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The importance of flexibility as a LDRBRND

When’s the right time to bend, break, or hold fast

There’s an old quote that I can’t remember exactly or who it’s from but the general gist is that we need to stand firm when it comes to foundational principles but we can go with the flow when it comes to things that are less important.

To put it another way: we can adapt to the environment around us as long as it does not violate our deepest beliefs. This is a crucial concept as we explore what it means to be a LDRBRND (leader brand for those who don’t understand). I’ve invited all of you along on a journey to be something more, to stand for something that is bigger than ourselves, and look at things with an eternal perspective so we can impact the world in a positive.

For me, a lot of my idea are grounded in deeply held faith beliefs. I was raised in a Christian home. Even though I stepped away from my faith for a number of years (riotous living in Biblical terms), I eventually returned after coming face to face with my own mortality.

But you don’t need a near death experience to see the benefit of living a principled life. You don’t have to have the exact same belief system either to understand that there are times as leaders when we need to hold our ground on the really important ideas.

But how do we decide what are the most important and fundamental concepts that we should defend?

It’s tricky and I think there is going to be some variation for people. However, there are a few places where we can agree that it’s important to put or foot down. And when we talk of these high ideals, we are talking about more than just work. These reach across from the professional to the personal. They tap into the various sides of who we are: emotionally, intellectually, and spiritually.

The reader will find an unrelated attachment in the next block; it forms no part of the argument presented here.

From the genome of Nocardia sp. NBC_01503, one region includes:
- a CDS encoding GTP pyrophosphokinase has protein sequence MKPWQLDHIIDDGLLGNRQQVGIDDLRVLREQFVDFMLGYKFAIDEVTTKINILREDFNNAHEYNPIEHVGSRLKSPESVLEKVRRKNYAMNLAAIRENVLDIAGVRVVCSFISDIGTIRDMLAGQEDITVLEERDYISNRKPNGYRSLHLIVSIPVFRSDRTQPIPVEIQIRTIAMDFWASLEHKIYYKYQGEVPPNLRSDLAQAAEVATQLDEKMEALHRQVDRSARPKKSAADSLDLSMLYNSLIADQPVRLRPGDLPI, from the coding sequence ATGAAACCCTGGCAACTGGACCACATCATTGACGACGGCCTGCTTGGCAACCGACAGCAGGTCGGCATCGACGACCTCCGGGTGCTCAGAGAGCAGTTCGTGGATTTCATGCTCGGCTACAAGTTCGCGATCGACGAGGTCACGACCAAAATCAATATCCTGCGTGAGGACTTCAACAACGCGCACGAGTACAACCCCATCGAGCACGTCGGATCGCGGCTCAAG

Here are some of my core values:

  • Honesty
  • Integrity
  • Love
  • Optimism
  • Care
  • Service
  • Justice
  • Kindness
  • Respect
  • Self-Control
  • Joy
  • Peace
  • Patience

These are the ideals that are in breakable to me. If I am in a personal or professional situation and I am asked to violate these, it’s an automatic no from me.

Here’s why:

The Slippery Slope Theory

If I violate one of these – even in a small way – it’s going to be a lot easier for me to violate another and another until I find myself living an unprincipled life. That is a life of greed and malice. That isn’t the life I believe God created me to have. But I have to do my part to hold that line.

When I do so personally, it becomes a lot easier to execute in a professional capacity. The reverse is also true. It’s because we are human beings and one area of our lives affects the others. As much as we may try to (especially as a guy), compartmentalization doesn’t work. We are connected within ourselves and with other people.

So hold fast on these ideals.

“Be like the cliff against which the waves continually break; but it stands firm and tames the fury of the water around it.” ~ Marcus Aurelius

But now we also have to talk about when is the right time to bend and even break. As a LDRBRND we can (and must!) be rigid about principles but flexible about day to day operations and tactics. My thoughts typically go to the professional side of things when I talk or write about this.